- About this Journal
- Abstracting and Indexing
- Aims and Scope
- Article Processing Charges
- Articles in Press
- Author Guidelines
- Bibliographic Information
- Citations to this Journal
- Contact Information
- Editorial Board
- Editorial Workflow
- Free eTOC Alerts
- Publication Ethics
- Submit a Manuscript
- Table of Contents
ISRN Chemical Engineering
Volume 2013 (2013), Article ID 984163, 8 pages
Impurities Effect on Carbonate Reactive Crystallization for the Wastewater
Department of Applied Chemistry, School of Advanced Science and Engineering, Waseda University, 3-4-1 Okubo, Shinjuku-ku, Tokyo 169-8555, Japan
Received 14 December 2012; Accepted 17 December 2012
Academic Editors: F. Lefebvre, J. Subrt, and C. Xu
Copyright © 2013 Y. Shimizu and I. Hirasawa. This is an open access article distributed under the Creative Commons Attribution License, which permits unrestricted use, distribution, and reproduction in any medium, provided the original work is properly cited.
Reactive crystallization designed to separate nickel or copper ion from effluents has been advanced for applying to actual industrial wastewater containing impurities. In the primary reaction of this method, metal sulfate solution reacts with sodium carbonate solution in a semibatch crystallizer. In the present study, during the process of nickel or copper ions incorporation, inhibitory effect on seed growth of impurities, like cobalt, manganese, zinc, and borate and phosphate ions, was investigated. Through the 8-hour reactive crystallization, obtained particles’ characters and metals removal efficient were examined. Considering analyses data on metal component ratio in produced crystals, metal ions initial uptake rate was found to be different by the kind of seeds and impurities. And the centrifugation was performed against obtained crystals aimed for examining target metal purity improvement. The results indicated that copper components can incorporate and remove other metal ions easily. In addition, when the anions are used as impurities, depending on the kind of anions, the effect of damaging the surface of seeds or producing many fine particles has been confirmed.
Metal ions in the wastewater have often been treated by coagulation and precipitation methods . In this treatment, however, a large amount of sludge is produced and metal substances are disposed without recycling. Meanwhile, wastewater treatment technologies based on environmental crystallization have an advantage in collecting metal ions as solid crystals. For example, studies about metal ion separation and precipitation methods with the use of a fluidized bed reactor have been preceded [2–4]. Some metal ions were shown to be taken efficiently on seeds such as quartz-sands at an optimum pH. And in our recent report , in a study using semibatch crystallizer, we suggested that metal ions were recovered on seeds regularly and continuously at only particular seed inputs. Actually, in the industrial effluent, many kinds of metal ions are contained typically. Metal ions uptake mechanism somewhat relates to the adsorption or coprecipitation process. Some have found the order of metal ions adsorption strength to some base seeds [6–8], and others have examined the pH range at which metal ions can be selectively separated efficiently with the use of difference of solubility products in the process of co-precipitation [9, 10].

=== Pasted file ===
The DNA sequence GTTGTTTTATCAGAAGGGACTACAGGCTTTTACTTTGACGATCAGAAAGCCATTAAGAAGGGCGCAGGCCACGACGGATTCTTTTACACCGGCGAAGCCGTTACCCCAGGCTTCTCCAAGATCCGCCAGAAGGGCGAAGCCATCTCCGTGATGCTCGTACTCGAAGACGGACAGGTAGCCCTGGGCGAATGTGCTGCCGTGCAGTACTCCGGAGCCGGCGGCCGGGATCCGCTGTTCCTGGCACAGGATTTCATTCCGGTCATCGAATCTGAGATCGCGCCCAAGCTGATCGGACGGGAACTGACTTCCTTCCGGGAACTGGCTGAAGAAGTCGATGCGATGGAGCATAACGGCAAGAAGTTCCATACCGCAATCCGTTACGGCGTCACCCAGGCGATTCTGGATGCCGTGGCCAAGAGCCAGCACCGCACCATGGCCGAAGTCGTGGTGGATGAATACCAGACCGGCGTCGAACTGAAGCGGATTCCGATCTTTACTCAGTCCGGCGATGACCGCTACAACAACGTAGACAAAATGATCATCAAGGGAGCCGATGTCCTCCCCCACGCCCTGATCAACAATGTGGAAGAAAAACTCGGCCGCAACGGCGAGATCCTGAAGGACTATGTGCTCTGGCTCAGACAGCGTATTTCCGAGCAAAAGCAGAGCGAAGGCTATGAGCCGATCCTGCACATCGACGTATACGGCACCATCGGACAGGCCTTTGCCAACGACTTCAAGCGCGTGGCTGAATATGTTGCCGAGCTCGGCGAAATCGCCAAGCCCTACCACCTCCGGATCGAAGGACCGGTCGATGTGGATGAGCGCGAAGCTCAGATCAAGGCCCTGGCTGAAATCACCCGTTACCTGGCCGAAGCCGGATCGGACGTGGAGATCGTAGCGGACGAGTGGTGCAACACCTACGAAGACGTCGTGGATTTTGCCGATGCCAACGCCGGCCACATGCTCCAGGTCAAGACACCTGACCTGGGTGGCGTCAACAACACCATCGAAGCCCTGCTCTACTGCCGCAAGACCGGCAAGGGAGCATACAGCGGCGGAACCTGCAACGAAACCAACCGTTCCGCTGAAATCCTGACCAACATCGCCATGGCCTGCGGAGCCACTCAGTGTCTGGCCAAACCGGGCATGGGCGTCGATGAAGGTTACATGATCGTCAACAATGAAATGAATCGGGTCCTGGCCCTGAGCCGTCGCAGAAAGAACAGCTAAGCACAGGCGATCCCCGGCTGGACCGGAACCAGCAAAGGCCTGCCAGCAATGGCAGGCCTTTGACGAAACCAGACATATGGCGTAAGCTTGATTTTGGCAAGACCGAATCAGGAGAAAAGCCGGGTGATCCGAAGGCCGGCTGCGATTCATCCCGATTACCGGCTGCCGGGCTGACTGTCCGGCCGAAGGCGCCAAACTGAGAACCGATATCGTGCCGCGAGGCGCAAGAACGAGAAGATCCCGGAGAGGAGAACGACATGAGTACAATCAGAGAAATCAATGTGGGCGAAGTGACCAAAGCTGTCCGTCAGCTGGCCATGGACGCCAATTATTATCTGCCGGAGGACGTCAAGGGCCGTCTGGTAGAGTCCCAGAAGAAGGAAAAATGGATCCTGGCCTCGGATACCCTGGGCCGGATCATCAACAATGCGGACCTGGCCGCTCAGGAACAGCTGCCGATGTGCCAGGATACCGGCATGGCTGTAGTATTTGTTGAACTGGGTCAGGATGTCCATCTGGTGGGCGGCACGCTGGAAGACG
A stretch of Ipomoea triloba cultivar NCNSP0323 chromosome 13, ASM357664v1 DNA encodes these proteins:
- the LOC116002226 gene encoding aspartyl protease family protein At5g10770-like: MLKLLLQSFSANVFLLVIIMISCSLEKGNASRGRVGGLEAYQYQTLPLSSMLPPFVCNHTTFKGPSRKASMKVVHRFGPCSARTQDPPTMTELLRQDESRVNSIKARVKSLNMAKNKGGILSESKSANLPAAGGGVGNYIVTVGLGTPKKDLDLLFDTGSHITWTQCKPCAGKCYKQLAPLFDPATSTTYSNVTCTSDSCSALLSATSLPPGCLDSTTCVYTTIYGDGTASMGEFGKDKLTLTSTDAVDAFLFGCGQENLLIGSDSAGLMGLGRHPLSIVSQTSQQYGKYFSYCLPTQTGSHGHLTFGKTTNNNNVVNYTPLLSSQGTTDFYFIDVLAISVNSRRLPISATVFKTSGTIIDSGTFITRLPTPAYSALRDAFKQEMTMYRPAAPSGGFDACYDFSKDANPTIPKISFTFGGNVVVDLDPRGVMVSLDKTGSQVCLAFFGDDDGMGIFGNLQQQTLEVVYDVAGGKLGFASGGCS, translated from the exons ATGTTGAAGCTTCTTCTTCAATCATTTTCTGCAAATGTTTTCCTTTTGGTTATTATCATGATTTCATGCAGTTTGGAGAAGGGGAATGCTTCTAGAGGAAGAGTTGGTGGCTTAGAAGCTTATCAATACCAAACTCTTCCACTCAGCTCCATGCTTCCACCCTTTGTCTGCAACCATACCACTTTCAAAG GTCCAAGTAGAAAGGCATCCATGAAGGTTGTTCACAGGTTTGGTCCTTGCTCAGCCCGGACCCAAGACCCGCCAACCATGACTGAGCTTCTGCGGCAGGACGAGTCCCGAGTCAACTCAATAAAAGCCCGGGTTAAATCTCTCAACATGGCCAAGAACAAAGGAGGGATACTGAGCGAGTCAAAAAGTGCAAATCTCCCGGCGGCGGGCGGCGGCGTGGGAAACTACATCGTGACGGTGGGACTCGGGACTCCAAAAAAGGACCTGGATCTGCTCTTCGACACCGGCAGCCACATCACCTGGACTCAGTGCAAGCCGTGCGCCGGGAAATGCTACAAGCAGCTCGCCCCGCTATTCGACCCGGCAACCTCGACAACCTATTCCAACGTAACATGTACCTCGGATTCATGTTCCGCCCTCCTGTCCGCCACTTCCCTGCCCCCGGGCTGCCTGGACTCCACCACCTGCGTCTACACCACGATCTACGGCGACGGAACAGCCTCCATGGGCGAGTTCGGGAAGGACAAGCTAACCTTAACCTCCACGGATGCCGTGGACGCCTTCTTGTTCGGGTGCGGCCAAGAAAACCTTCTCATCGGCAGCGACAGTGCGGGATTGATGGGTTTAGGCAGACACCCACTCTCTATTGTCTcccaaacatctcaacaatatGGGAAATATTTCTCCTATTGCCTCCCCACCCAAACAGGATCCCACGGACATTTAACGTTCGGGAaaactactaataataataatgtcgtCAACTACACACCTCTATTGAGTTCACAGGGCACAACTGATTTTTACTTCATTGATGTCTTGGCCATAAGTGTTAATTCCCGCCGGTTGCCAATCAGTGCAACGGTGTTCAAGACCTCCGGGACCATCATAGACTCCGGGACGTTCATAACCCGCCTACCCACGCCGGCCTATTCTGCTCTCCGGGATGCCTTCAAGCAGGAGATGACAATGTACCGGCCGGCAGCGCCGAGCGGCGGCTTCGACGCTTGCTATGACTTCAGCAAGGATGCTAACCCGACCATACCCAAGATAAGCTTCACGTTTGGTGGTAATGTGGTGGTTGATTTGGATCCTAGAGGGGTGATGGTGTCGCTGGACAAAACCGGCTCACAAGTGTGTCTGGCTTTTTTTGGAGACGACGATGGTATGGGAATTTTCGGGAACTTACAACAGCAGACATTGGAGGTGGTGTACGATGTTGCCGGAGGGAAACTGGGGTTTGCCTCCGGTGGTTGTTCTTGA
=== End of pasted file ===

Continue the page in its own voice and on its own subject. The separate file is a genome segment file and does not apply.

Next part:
Thereby, in this paper, on the basis of nickel or copper ions crystallization in the regulated solution, seeds growth inhibition mechanisms by the presence of one type of other ions were examined. In the primary reaction, a metal sulfate solution was reacted with a sodium carbonate solution. And as impurities, cobalt, manganese, and zinc divalent ions or anions, borate and phosphate ions were mixed in the stock solution and reacted. In the process of target and impurity ions uptake in seeds, resultant particles’ surface roughness, sizes and metals weight ratio were examined. Along with observing crystals growth via 8-hour reactive crystallization, metals initial uptake rate was calculated. In addition, the time variation with metal ions concentration in the effluent filtrate was analyzed. Thereafter, the centrifugation was performed against resultant metal suspending solution, and purity improvement by the difference of specific gravity was confirmed.
2. Material and Methods
2.1. Laboratory Equipment and Reactive Conditions